I was particularly taken with the phrase Culture of Belligerence – that was coined by a American blogger that I linked in my last post. I think Robert Platt Bell fingers some significant cultural shift that has been occurring for some time. He mentions that people don’t seem to recognise that there has been a fundamental attitudinal change from one generation to the next. The culture has been breaking in new ways of being bad. He likens us to that frog in slowly boiling water, who won’t jump out because he doesn’t realise he’s being cooked.
Well I’m a she-frog and perceive with maddening regularity, just how much has changed over the last 30 years. I wish I could jump out of the pot, but it’s my culture too and I’d rather rail and rant. I’ll croak till I croak.
The changes are enormous. The rat race has ramped up under an unregulated free market ethos; the ‘politics of attack’ dish up insider dirt to discredit any opposition; the media feeds us a voyeuristic diet of sensation instead of balanced and holistic news; violence, murder and misogyny have become normalised on the huge array of screens that interface this brave new world; bullying in schools is commonplace; a culture of binge-drinking amongst young women and men accompanied by a rape culture is horribly real.
I suggest many of these cultural changes are due to the Empire of global corporate capitalism striking back against the enormous inroads made by the Movements of Feminism, Environmentalism and Indigenous peoples’ during the 1960’s, ‘70s and ‘80s. Peoples’ Power really did shift the collective global consciousness and the power elites did not like it.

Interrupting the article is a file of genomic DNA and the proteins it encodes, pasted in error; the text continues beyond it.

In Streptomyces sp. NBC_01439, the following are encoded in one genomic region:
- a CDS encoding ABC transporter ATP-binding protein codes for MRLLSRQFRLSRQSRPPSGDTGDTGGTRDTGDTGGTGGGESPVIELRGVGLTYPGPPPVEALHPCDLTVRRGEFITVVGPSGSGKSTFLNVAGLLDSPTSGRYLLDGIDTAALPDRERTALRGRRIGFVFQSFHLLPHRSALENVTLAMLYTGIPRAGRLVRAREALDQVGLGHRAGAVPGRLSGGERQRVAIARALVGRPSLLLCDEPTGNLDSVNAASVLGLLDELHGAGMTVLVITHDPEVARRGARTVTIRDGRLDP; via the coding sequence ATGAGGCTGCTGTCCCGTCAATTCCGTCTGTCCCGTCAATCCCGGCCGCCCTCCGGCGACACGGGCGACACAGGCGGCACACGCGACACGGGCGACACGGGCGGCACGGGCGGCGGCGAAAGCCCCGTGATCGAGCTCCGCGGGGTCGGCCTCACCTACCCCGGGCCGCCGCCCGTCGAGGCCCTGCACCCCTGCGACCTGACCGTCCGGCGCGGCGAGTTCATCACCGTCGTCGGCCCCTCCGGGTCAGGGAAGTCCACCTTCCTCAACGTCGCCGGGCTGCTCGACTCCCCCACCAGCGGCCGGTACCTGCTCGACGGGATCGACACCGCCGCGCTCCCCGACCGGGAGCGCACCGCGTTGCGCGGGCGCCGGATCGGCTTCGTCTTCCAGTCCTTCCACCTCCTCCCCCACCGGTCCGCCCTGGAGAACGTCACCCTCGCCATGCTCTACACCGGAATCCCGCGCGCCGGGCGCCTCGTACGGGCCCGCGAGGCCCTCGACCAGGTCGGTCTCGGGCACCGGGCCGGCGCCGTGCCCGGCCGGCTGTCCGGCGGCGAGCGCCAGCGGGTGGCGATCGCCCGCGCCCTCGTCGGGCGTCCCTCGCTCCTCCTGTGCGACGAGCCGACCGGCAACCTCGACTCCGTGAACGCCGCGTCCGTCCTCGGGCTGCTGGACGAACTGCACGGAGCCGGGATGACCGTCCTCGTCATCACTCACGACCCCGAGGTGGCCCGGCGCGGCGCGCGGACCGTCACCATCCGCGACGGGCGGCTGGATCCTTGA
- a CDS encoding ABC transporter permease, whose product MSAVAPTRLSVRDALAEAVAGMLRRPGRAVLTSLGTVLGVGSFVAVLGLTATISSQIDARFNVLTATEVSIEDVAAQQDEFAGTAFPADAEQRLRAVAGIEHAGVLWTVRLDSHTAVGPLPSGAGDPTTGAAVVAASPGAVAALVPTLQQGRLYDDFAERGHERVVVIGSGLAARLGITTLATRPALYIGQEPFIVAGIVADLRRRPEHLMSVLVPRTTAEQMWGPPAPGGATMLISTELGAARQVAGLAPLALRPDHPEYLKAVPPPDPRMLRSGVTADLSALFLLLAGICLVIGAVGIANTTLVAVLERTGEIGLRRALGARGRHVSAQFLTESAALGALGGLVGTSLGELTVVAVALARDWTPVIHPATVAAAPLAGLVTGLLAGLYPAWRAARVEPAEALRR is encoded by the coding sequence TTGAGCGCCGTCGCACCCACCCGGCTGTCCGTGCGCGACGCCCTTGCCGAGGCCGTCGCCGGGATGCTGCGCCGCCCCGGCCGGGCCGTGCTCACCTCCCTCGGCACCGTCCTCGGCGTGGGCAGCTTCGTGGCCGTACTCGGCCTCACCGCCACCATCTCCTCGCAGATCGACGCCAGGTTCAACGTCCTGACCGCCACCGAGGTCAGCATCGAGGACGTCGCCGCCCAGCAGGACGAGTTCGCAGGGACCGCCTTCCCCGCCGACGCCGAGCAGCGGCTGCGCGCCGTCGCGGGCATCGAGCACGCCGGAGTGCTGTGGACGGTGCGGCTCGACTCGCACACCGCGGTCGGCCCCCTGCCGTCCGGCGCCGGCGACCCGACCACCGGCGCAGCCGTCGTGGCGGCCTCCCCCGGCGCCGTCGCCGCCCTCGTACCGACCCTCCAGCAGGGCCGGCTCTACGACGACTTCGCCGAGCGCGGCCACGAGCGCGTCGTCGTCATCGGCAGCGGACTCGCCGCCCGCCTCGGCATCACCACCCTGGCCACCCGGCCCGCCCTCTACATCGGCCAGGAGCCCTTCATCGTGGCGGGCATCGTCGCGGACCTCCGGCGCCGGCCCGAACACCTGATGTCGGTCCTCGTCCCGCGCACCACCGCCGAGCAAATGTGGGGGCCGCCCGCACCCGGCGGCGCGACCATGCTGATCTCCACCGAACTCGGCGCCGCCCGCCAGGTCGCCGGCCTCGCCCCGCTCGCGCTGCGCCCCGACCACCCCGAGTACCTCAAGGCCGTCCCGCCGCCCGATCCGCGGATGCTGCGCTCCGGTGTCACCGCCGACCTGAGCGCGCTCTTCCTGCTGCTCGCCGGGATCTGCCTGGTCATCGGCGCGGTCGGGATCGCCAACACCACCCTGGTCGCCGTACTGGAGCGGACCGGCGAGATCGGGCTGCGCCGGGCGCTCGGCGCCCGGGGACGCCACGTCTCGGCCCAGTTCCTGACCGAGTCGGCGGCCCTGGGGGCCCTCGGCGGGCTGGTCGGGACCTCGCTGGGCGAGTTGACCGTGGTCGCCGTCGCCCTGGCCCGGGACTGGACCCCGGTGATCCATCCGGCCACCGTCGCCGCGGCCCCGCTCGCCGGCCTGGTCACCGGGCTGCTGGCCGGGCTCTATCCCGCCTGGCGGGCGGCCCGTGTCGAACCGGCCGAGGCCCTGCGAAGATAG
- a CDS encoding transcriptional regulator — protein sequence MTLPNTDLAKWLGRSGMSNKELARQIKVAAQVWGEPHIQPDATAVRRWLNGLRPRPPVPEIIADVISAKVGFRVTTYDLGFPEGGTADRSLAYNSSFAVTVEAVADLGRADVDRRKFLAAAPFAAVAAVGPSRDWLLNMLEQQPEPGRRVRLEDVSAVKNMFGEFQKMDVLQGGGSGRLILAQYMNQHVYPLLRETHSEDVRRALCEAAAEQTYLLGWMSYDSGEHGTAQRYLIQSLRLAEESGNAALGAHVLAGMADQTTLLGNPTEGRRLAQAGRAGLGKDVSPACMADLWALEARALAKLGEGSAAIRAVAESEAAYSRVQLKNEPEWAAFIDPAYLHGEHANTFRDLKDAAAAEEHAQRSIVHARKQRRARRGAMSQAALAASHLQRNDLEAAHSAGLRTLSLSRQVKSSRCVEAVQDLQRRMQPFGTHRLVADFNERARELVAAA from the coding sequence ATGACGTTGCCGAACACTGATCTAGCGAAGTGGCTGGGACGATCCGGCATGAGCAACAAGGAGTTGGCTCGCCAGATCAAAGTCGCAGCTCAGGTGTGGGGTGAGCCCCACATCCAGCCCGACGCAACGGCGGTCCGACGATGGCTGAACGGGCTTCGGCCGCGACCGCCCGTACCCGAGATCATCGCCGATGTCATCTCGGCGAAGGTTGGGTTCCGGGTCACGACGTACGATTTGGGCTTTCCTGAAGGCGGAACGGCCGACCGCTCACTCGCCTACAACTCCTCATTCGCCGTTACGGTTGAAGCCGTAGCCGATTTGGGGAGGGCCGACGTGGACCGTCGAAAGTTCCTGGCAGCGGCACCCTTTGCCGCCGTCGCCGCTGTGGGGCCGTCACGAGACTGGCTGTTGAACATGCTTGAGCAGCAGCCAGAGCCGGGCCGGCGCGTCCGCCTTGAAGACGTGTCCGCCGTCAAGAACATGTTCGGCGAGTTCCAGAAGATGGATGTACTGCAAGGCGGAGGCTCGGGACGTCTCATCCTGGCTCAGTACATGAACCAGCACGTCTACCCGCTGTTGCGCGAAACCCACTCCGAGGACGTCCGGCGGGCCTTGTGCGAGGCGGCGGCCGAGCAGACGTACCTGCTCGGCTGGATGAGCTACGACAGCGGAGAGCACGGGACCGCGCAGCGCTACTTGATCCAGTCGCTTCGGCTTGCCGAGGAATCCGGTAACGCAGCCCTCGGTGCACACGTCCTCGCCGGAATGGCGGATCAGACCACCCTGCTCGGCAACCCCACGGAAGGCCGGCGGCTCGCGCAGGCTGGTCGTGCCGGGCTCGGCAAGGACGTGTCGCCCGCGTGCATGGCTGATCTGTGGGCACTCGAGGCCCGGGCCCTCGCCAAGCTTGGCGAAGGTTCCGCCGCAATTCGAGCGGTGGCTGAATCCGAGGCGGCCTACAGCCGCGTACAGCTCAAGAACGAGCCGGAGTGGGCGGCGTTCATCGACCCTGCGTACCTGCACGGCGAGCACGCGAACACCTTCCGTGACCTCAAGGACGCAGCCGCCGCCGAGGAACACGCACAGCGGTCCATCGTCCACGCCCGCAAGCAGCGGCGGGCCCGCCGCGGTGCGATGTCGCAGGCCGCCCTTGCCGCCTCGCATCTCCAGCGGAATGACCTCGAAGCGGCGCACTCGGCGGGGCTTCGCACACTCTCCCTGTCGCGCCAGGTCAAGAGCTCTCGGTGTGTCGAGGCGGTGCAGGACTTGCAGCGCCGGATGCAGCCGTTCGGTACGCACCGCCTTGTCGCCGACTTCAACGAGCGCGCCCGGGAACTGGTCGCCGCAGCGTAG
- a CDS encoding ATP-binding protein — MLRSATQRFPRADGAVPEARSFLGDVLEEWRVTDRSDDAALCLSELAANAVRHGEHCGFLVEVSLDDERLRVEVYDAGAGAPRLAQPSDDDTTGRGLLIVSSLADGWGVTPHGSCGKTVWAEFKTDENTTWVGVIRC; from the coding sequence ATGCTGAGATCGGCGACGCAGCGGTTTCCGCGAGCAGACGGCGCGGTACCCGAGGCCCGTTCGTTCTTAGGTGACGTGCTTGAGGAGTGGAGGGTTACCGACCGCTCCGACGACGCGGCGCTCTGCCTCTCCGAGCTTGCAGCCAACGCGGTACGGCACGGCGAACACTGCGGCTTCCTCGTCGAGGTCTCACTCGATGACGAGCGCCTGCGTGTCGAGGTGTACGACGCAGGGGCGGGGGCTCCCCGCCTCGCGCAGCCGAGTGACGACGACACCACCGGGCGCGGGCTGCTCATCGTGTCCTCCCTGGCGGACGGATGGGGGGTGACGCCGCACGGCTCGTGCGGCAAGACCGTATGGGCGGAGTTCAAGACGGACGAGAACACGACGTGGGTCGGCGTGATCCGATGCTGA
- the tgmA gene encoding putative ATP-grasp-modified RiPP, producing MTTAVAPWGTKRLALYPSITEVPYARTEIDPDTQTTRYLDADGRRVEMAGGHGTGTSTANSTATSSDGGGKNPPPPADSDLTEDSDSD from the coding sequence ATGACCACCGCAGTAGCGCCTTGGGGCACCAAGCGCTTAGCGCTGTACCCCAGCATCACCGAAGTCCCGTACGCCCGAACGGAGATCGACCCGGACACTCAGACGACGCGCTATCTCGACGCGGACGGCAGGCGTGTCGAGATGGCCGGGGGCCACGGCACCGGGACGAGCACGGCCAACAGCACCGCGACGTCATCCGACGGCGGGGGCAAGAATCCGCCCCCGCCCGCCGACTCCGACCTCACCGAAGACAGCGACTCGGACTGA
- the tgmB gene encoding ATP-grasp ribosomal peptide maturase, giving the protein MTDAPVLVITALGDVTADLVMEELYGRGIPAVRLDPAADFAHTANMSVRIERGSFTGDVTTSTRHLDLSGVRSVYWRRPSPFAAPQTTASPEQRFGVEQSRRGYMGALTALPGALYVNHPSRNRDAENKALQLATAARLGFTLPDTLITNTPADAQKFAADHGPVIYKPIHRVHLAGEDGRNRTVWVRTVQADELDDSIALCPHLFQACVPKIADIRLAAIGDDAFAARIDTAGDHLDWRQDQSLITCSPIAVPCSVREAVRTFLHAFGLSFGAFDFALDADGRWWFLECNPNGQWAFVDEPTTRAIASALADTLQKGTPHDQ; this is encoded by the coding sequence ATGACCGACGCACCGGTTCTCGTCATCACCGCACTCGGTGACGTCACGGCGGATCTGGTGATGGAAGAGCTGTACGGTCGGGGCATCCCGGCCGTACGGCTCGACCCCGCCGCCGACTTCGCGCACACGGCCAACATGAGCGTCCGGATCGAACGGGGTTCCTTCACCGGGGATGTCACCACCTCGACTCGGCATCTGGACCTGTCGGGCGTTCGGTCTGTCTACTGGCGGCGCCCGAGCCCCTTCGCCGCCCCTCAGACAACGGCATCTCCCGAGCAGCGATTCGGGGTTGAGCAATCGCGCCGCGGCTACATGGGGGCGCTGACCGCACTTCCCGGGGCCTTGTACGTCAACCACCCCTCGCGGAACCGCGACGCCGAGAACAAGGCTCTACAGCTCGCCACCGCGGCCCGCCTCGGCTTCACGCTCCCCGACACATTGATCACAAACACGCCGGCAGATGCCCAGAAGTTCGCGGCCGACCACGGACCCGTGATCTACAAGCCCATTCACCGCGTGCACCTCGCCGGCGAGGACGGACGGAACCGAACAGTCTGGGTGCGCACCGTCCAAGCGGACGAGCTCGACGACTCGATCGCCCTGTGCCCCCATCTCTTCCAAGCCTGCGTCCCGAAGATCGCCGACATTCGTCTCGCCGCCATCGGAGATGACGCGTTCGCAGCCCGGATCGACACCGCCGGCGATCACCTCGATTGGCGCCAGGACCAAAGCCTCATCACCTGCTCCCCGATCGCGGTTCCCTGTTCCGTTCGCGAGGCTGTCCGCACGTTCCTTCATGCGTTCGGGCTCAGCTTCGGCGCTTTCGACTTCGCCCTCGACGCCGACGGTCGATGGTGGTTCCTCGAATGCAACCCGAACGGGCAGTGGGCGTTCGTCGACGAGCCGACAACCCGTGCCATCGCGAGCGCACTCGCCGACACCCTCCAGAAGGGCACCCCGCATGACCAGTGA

I was in the vanguard of the second wave of Feminism that hit the western world during those earlier times. We were armed with an idealism that believed we could make a difference. However, entrenched and institutionalised sexism is hard to budge and has bitten back like a Hydra - with two heads erupting from any one head that’s been chopped off.
The cultural backlash we have been experiencing since Women’s Liberation started smashing the Hydra’s heads of patriarchy has spread its poisonous vapours far and wide, terrorising our societal landscapes. Despair, inertia and disempowerment overcome both young and old.
In the ‘70s we did a good job of hacking off the head of the age-old idea that men by biological right should dominate women. Nowadays, the dehumanisation of women by objectifying and sexualising the female form in popular culture seems to have increased, not decreased.
Gender roles which value submission in women, and power in men seem to be constantly in one’s face – billboards, TV, movies, video games etc etc. We watch television shows that have the hero chain-sawing up the innocent young woman, and we’re encouraged to root for the guy behind the saw.